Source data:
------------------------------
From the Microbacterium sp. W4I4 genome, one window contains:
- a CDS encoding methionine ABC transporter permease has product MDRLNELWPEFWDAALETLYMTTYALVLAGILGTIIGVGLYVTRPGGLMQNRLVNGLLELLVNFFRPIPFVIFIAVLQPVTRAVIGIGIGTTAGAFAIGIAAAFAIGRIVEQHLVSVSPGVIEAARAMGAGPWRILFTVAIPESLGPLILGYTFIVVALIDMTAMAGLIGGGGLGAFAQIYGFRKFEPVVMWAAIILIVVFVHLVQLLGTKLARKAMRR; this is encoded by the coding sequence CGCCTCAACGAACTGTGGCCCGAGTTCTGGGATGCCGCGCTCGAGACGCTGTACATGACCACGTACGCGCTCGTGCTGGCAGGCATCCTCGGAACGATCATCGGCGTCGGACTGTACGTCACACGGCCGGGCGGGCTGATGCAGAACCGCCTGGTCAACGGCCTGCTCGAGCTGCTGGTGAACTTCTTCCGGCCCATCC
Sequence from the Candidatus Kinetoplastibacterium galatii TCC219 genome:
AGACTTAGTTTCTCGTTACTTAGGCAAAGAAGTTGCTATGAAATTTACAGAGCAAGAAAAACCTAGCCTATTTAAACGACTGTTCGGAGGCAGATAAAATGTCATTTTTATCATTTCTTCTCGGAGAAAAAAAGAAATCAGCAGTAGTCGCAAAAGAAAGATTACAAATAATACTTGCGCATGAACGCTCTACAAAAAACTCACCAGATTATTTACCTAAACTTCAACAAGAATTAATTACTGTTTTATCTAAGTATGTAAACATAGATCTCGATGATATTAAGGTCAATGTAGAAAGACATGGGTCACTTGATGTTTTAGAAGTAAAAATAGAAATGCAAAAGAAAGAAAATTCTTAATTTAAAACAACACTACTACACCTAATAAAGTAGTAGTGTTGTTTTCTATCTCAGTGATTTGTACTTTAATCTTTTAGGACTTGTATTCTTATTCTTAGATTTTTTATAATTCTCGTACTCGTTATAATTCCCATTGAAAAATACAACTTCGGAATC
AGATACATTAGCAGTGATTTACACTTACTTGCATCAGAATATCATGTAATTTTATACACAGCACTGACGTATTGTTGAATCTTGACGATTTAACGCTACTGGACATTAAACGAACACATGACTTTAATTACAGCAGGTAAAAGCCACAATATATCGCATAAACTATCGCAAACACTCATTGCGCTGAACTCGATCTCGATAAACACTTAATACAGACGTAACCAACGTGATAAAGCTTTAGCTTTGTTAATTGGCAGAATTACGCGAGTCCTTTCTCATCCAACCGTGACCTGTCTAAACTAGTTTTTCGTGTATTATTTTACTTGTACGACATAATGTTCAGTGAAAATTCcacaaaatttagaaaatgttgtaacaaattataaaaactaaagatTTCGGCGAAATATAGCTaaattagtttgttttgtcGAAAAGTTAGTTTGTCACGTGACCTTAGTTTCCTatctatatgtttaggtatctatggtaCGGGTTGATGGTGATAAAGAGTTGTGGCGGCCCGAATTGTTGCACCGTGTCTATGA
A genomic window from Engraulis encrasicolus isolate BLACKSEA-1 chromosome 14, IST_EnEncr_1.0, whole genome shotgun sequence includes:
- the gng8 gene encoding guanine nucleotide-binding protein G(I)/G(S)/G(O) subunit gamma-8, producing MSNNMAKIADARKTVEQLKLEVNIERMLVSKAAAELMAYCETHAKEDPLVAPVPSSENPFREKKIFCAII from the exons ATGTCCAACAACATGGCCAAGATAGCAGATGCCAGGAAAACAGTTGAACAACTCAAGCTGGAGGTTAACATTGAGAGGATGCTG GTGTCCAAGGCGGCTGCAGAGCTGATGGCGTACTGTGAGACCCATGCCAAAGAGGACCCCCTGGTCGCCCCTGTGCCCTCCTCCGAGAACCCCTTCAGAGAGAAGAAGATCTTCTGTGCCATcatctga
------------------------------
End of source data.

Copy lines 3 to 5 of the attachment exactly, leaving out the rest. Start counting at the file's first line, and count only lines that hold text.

Sequence from the Candidatus Kinetoplastibacterium galatii TCC219 genome:
AGACTTAGTTTCTCGTTACTTAGGCAAAGAAGTTGCTATGAAATTTACAGAGCAAGAAAAACCTAGCCTATTTAAACGACTGTTCGGAGGCAGATAAAATGTCATTTTTATCATTTCTTCTCGGAGAAAAAAAGAAATCAGCAGTAGTCGCAAAAGAAAGATTACAAATAATACTTGCGCATGAACGCTCTACAAAAAACTCACCAGATTATTTACCTAAACTTCAACAAGAATTAATTACTGTTTTATCTAAGTATGTAAACATAGATCTCGATGATATTAAGGTCAATGTAGAAAGACATGGGTCACTTGATGTTTTAGAAGTAAAAATAGAAATGCAAAAGAAAGAAAATTCTTAATTTAAAACAACACTACTACACCTAATAAAGTAGTAGTGTTGTTTTCTATCTCAGTGATTTGTACTTTAATCTTTTAGGACTTGTATTCTTATTCTTAGATTTTTTATAATTCTCGTACTCGTTATAATTCCCATTGAAAAATACAACTTCGGAATC
AGATACATTAGCAGTGATTTACACTTACTTGCATCAGAATATCATGTAATTTTATACACAGCACTGACGTATTGTTGAATCTTGACGATTTAACGCTACTGGACATTAAACGAACACATGACTTTAATTACAGCAGGTAAAAGCCACAATATATCGCATAAACTATCGCAAACACTCATTGCGCTGAACTCGATCTCGATAAACACTTAATACAGACGTAACCAACGTGATAAAGCTTTAGCTTTGTTAATTGGCAGAATTACGCGAGTCCTTTCTCATCCAACCGTGACCTGTCTAAACTAGTTTTTCGTGTATTATTTTACTTGTACGACATAATGTTCAGTGAAAATTCcacaaaatttagaaaatgttgtaacaaattataaaaactaaagatTTCGGCGAAATATAGCTaaattagtttgttttgtcGAAAAGTTAGTTTGTCACGTGACCTTAGTTTCCTatctatatgtttaggtatctatggtaCGGGTTGATGGTGATAAAGAGTTGTGGCGGCCCGAATTGTTGCACCGTGTCTATGA